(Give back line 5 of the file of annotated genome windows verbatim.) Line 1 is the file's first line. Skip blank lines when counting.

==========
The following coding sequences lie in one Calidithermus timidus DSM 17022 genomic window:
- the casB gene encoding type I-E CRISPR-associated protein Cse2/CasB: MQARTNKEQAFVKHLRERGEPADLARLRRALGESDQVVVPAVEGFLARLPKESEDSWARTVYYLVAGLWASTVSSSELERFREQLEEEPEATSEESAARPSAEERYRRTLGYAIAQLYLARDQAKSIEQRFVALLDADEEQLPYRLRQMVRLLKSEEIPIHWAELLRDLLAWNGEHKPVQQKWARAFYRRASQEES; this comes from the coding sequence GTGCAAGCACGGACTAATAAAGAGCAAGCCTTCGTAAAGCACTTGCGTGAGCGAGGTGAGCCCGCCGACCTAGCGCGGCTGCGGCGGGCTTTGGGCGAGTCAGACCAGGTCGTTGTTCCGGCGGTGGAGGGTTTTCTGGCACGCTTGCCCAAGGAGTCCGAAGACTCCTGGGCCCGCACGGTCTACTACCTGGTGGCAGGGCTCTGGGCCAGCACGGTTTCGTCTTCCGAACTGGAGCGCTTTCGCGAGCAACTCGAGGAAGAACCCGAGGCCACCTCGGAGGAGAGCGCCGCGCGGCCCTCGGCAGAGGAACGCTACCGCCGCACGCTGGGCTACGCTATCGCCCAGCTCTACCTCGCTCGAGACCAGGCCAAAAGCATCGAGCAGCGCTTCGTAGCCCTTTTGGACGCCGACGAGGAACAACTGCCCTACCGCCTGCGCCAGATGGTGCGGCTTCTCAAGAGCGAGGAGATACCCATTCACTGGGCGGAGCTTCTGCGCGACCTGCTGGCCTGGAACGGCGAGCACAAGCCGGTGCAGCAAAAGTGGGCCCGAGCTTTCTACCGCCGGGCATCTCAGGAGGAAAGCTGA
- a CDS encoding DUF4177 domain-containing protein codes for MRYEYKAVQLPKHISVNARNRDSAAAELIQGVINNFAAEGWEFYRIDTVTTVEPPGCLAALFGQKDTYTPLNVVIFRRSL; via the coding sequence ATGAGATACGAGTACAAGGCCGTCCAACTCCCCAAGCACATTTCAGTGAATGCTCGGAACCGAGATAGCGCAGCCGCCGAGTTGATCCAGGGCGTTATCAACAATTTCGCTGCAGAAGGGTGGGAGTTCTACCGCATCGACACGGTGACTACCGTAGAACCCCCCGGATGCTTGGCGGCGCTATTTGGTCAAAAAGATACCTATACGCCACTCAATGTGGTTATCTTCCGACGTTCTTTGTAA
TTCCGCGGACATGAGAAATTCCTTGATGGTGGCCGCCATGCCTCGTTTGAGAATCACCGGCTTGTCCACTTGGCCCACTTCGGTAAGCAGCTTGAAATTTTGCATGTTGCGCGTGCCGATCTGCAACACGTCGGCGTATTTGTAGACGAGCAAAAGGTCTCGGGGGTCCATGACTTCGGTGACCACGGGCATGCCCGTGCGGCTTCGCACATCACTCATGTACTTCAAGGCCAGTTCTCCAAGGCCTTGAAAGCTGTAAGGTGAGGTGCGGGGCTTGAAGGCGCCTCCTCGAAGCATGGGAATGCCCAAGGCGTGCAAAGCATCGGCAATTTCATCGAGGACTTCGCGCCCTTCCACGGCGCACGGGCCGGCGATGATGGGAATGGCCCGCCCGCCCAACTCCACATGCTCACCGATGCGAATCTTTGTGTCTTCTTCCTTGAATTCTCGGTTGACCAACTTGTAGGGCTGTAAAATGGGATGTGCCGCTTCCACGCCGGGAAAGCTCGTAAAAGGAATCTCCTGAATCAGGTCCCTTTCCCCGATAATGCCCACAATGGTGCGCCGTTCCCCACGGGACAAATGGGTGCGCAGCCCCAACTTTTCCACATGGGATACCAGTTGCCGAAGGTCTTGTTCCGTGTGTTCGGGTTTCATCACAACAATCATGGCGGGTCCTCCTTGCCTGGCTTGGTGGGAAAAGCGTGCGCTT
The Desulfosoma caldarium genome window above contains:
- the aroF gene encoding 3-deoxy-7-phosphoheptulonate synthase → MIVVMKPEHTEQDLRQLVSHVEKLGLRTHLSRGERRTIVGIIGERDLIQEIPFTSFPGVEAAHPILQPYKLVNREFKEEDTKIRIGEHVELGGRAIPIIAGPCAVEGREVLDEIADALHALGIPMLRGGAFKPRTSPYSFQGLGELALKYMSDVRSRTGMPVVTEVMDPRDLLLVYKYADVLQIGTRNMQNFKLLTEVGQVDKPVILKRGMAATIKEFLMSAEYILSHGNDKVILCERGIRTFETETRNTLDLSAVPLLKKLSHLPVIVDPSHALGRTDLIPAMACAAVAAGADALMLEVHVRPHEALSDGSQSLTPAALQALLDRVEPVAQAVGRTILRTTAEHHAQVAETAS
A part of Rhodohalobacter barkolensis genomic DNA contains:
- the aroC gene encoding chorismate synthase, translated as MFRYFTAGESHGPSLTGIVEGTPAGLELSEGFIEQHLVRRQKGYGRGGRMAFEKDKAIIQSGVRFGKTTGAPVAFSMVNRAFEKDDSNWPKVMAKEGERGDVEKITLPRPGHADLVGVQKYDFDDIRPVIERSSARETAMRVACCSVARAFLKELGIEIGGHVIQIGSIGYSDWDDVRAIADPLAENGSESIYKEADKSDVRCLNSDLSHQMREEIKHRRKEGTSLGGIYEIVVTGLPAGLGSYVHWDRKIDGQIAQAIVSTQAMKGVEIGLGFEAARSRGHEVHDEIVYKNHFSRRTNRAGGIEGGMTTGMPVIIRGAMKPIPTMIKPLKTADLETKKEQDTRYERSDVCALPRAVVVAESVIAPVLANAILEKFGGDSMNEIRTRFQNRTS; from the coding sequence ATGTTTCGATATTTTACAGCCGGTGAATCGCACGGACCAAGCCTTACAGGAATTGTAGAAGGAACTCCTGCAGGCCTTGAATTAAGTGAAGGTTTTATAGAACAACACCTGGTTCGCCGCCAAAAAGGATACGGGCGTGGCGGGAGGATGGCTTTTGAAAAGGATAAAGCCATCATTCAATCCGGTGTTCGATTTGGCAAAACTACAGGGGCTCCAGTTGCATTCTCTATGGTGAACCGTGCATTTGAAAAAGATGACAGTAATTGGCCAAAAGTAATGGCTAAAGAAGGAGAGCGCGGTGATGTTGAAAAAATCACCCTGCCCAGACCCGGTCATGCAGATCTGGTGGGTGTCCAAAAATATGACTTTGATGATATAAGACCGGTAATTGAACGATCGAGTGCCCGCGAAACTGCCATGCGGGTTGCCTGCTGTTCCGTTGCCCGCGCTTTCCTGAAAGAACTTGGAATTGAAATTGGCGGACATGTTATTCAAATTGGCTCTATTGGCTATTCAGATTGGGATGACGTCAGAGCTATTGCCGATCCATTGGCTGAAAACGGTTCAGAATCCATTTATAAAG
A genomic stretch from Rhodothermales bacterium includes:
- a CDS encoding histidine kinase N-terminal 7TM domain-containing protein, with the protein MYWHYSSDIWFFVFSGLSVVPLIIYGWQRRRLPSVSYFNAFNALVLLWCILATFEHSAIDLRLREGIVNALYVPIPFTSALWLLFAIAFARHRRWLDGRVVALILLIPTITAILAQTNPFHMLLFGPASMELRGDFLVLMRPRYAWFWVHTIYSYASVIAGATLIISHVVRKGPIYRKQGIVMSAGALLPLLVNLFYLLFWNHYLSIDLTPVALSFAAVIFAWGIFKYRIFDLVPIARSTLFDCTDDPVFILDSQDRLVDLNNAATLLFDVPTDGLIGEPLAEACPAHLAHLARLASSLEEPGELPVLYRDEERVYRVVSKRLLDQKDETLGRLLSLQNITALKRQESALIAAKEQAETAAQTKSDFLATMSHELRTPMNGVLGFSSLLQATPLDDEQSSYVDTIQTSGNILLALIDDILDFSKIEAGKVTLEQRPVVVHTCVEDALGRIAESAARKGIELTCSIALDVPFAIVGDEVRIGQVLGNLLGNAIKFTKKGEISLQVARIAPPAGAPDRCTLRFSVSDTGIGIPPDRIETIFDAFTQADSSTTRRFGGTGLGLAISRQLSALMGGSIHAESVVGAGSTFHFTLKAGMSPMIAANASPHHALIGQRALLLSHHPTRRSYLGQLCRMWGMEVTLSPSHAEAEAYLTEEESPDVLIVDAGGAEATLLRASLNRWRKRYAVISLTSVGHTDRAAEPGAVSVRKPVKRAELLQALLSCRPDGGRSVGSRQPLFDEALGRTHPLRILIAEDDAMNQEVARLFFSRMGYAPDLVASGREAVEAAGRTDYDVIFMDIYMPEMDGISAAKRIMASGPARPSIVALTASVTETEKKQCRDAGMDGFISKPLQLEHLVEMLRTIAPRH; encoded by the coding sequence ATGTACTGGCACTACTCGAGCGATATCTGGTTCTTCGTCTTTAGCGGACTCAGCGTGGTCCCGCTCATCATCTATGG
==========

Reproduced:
The Desulfosoma caldarium genome window above contains: